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Qatar[1] [print]

Last edited: December 2005


Summary and Analysis


We were unable to find any statutory provisions that speak to Qatar's implementation of Article 12 of the Convention on the Rights of the Child (CRC) with respect to the child's right to be heard in child protective proceedings.  Additionally, we have been unable to find any laws detailing the existence and procedures of a child protective system. 


Qatar ratified the CRC in April of 1995 with a general reservation against all provisions not compatible with Islamic Law.[2]  Qatar's constitution provides that some treaties upon ratification and publication have the force of law in Qatar, whereas others, including those involving the public and private rights of citizens come into force only when issued as a law.[3] It is thus unclear what force in the law, if any, the CRC has.


Qatar does mention, in its report to the Committee on the Rights of the Child, that in a child custody context, the court customarily has the right to seek and weigh the child's views on whether he would like to remain in the custody of one of his parents. [4] However, no information is provided about the child's right to be heard in child protective proceedings.


Qatar's promulgated its first written Constitution in June 2004 and the Constitution entered into force in June 2005.[5]  The Constitution does make reference to the State protecting the child from neglect.  However, we have been unable to locate any more specific laws to that end, including laws about protective proceedings or laws in accordance with Article 12 of the CRC.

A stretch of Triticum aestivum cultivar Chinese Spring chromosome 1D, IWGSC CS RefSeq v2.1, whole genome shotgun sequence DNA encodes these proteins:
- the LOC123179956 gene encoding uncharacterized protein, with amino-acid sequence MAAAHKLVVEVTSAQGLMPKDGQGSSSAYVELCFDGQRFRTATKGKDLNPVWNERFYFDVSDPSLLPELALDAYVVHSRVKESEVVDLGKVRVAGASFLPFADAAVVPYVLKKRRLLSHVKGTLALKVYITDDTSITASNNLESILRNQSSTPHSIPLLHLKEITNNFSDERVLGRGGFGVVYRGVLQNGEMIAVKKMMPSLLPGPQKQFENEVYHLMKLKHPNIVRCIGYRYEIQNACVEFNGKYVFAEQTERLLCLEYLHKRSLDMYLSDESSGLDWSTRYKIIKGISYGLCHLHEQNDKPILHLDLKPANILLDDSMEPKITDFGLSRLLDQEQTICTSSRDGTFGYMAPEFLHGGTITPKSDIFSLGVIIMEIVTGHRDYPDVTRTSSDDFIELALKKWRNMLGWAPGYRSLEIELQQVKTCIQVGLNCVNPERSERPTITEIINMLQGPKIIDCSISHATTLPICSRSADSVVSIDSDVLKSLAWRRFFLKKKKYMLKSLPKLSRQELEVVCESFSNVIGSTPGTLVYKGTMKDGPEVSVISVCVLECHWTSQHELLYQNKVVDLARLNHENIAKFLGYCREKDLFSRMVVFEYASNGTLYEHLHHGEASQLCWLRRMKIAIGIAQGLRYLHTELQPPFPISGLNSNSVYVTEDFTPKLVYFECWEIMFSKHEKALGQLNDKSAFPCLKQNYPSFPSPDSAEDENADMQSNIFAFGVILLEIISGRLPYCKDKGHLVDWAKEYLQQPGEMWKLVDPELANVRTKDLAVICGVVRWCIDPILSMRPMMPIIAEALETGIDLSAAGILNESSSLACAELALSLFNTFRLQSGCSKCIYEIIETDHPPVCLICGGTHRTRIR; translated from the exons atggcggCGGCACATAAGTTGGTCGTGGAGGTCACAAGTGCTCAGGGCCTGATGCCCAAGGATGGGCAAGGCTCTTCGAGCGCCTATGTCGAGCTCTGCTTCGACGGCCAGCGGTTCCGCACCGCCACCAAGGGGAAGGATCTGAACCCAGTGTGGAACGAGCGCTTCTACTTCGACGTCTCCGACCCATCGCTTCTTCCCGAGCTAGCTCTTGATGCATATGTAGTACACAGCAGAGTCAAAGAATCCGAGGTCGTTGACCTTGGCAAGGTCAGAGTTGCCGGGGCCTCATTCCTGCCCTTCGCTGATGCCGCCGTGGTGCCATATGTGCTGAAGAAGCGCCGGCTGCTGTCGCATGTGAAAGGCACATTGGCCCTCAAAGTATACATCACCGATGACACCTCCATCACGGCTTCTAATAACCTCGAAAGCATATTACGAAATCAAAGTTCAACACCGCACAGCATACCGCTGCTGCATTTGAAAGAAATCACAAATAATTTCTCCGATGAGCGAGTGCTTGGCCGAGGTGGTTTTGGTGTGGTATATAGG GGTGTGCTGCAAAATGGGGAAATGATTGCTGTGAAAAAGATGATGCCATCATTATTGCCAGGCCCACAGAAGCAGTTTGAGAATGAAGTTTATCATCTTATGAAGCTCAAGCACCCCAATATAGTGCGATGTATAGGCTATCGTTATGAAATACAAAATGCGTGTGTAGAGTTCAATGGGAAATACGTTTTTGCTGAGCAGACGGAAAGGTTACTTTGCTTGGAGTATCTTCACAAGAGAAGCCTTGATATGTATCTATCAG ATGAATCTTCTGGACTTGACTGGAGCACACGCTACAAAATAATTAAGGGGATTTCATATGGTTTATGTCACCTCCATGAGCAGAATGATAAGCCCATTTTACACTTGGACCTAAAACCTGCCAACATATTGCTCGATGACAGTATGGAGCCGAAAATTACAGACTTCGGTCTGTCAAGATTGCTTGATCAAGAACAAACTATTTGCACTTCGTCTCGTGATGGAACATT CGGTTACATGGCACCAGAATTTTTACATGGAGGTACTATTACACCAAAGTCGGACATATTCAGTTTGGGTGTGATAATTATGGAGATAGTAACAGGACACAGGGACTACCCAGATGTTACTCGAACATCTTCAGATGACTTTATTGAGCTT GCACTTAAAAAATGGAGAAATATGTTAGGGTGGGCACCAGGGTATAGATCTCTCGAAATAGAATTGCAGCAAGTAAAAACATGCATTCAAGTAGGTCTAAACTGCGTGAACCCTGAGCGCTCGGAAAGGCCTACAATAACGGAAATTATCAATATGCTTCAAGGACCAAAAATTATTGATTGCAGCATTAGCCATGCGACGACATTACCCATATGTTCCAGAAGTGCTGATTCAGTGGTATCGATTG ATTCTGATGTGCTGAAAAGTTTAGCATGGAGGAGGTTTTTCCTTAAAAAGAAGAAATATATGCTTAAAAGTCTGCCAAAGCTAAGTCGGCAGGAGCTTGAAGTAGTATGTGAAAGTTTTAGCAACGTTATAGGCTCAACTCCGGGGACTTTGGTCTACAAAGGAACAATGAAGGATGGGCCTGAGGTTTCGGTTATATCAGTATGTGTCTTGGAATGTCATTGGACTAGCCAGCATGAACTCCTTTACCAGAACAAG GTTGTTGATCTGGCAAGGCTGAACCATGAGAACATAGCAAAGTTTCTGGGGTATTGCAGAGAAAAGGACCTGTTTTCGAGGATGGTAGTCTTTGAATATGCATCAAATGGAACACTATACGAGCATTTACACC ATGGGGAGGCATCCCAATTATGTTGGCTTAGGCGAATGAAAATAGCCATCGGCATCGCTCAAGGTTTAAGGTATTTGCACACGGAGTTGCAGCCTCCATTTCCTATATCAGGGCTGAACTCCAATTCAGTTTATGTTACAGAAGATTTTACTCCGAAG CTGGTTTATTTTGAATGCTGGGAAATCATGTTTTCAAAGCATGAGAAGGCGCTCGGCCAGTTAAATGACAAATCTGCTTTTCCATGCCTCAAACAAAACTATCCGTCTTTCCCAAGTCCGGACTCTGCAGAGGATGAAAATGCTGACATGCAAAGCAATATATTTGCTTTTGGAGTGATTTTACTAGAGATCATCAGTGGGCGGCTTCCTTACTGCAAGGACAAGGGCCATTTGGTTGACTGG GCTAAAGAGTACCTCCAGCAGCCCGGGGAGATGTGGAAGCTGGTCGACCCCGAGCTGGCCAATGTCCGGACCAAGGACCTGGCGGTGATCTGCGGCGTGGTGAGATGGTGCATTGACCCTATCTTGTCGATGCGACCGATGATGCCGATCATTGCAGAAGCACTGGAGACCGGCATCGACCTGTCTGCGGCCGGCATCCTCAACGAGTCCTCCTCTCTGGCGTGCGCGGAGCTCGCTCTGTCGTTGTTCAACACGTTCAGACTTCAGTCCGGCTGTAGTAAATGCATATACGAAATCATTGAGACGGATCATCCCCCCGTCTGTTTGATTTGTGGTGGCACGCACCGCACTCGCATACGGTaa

Despite our best efforts, we were unable to locate a contact person in Qatar.


Related Sources of Law (In Order of Authority)






Article 22 
The State shall provide care for the young, and protect the same from corruption, exploitation, evils of physical, mental and spiritual neglectů


International Law


Convention on the Rights of Child[7]


Article 12

1. States Parties shall assure to the child who is capable of forming his or her own views the right to express those views freely in all matters affecting the child, the views of the child being given due weight in accordance with the age and maturity of the child.

2. For this purpose, the child shall in particular be provided the opportunity to be heard in any judicial and administrative proceedings affecting the child, either directly, or through a representative or an appropriate body, in a manner consistent with the procedural rules of national law.


Additional Resources and Links


http://www.scfa.gov.qa/ - Supreme Council for Family Affairs



[1] This page is also available as a .pdf Document, and Word Document.

[2] Convention on the Rights of the Child, Ratifications and Reservations, Office of the United Nations High Commissioner for Human Rights, http://www.ohchr.org/english/countries/ratification/11.htm.

[3] Const. of Qatar (2003), ¶68, available  http://www.oefre.unibe.ch/law/icl/qa00000_.html, and also here, and also as .pdf Document, and also as Word Document.

[4] Committee on the Rights of the Child, Initial reports of States parties due in 1997, Addendum: Qatar, ¶ 29, U.N. Doc. CRC/C/51/Add.5 (Jan. 11, 2001), available http://www.unhchr.ch/tbs/doc.nsf/(Symbol)/2dec2c6aed71c1a3c1256a4d00386965?Opendocument, and also here, and also as .pdf Document, and also as Word Document.

[5] Arab Political Systems, Qatar, available here, and also as .pdf Document, and also as Word Document.

[6] Const. of Qatar, supra note 2.

[7] G.A. Res. 44/125, U.N. GAOR, 44th Session, Supp. No. 49, U.N. Doc. A/44/736 (1989), entered into force Sept. 2, 1990, available at http://www.ohchr.org/english/law/crc.htm. Unsure what force in the law, if any, the CRC has and in what order of authority.


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